May 14, 2020 2:55 PM

Baldetti: Still need more testing, but decisions closer to home would be better

Posted May 14, 2020 2:55 PM


Hutch Post

HUTCHINSON, Kan. — Reno County Health Department Director Nick Baldetti has not spoken to the local legislative delegation after the revelation yesterday that action is planned to limit the powers of Governor Laura Kelly as part of their work next Thursday in Topeka.

"I haven't had specific conversations with our local representatives or senator with regard to the actions or communication having come out in the last day or two," Baldetti said. "That being said, our local delegation has been very active locally in terms of local issues in response to COVID-19."

Baldetti, for his part, would like to see decisions made closer to home on COVID-19 policy.

"I think there's an application of regional data metrics that can be used to inform our decision making," Baldetti said. "I would generally advocate for a much greater leveraging of home rule and the ability of local jurisdictions to monitor their environment."

Baldetti says we're still not testing enough to rely on data points alone, but he likes that more information is coming and thinks the modeling that is happening is getting better.

"We are getting to a point where we can, in some respects, begin to model, based off of the real data that we have to this point to inform moving forward," Baldetti said. "The more we get real data, the more informed our modeling out in to the future becomes."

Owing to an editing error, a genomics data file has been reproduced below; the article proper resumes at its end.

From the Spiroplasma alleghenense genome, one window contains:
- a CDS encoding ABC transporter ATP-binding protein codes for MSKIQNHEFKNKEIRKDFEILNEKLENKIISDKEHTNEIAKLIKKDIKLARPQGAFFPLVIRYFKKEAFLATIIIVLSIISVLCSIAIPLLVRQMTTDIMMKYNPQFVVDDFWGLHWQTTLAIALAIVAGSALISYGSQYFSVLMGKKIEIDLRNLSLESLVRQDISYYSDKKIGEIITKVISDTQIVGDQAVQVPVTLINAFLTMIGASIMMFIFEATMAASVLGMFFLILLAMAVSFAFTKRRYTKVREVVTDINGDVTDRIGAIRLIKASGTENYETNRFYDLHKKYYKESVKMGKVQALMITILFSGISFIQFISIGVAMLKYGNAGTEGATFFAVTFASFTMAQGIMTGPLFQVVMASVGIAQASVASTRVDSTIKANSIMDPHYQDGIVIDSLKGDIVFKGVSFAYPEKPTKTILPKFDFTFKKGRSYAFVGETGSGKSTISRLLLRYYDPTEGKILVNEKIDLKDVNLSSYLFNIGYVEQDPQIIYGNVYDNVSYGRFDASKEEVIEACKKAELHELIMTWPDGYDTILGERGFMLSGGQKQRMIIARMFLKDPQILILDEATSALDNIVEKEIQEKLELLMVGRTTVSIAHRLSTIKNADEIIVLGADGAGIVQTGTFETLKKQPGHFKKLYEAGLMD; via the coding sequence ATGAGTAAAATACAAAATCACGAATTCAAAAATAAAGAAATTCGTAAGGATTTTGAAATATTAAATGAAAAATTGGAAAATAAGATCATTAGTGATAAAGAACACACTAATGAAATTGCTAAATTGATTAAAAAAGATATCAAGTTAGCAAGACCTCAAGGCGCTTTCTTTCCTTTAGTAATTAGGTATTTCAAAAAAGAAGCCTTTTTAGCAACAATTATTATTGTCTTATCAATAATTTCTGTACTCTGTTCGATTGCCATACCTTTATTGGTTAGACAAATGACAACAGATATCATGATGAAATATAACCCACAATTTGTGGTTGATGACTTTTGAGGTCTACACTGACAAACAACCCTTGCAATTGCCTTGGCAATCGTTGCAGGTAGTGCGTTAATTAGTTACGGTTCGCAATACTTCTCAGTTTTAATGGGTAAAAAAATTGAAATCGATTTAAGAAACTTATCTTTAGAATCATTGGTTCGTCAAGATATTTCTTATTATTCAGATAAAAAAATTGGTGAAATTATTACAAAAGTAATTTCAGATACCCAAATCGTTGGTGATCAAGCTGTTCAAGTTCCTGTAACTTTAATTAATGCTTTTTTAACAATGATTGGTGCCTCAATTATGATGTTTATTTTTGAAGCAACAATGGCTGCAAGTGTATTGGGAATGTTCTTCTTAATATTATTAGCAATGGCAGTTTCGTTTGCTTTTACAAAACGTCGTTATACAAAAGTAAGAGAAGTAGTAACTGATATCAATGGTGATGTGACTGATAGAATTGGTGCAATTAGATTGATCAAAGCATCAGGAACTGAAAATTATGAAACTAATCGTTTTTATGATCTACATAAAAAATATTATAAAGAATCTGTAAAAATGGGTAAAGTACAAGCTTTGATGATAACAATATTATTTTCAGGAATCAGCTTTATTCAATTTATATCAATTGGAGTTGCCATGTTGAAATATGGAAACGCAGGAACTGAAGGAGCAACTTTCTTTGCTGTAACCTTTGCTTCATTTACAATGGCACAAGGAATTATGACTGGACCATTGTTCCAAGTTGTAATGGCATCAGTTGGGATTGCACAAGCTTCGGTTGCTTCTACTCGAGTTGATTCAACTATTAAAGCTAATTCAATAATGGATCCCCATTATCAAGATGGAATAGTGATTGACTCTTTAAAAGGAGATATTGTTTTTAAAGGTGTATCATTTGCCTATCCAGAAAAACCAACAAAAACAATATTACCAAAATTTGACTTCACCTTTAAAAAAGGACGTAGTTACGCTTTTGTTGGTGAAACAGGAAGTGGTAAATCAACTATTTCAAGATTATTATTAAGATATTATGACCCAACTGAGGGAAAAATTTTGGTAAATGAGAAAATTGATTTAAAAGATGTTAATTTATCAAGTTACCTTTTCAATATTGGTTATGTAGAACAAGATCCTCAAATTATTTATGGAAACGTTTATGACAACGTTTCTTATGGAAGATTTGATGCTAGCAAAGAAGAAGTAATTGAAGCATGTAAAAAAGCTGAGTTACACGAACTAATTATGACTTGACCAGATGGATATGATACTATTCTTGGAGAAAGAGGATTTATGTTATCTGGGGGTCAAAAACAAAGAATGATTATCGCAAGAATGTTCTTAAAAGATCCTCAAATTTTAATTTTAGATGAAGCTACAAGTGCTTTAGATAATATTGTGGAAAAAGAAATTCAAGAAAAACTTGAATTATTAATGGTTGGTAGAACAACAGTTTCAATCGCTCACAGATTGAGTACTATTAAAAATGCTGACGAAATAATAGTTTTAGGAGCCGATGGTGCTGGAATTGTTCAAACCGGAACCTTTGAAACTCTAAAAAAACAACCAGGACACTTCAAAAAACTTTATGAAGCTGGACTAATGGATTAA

Right now, still under 2% of Reno County residents have been tested for COVID-19.

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May 14, 2020 2:55 PM
Lindstrom staying in campaign, still educating voters despite party pressure


Hutch Post

HUTCHINSON, Kan. — Republican Dave Lindstrom is running for the U.S. Senate, but party leadership would like to see him and state Senate President Susan Wagle both drop out of the primary, as they fear the general election chances for the party if former Kansas Secretary of State Kris Kobach wins the nomination. Lindstrom isn't getting out.

"I thought the Chairman was less than honest when he released this to the media," Lindstrom said. "He and I had spoken to each other on the phone about the campaign. Never once was I asked to step down on the phone when I talked to the Chairman."

Lindstrom understands he has a hill to climb to get people to know who he is, but he'd like the opportunity to climb it without interference.

"What I believe that this was doing was taking away the right of the people of Kansas to vote for who they want in the United States Senate," Lindstrom said. "It was being conducted by party bosses. I thought we resolved this issue."

Lindstrom believes that he is someone who understands the process without becoming beholden to it.

"I'm a successful businessman," Lindstrom said. "I have experience in public service, but I'm not a career politician. People have encouraged me to do this because they believe and I believe that we're looking for someone that has the right combination of authenticity, of toughness, of temperament and of business experience. We don't need another lawyer or career politician serving in Washington, D.C."

Lindstrom was a defensive end for the Kansas City Chiefs for eight years. He retired in 1986.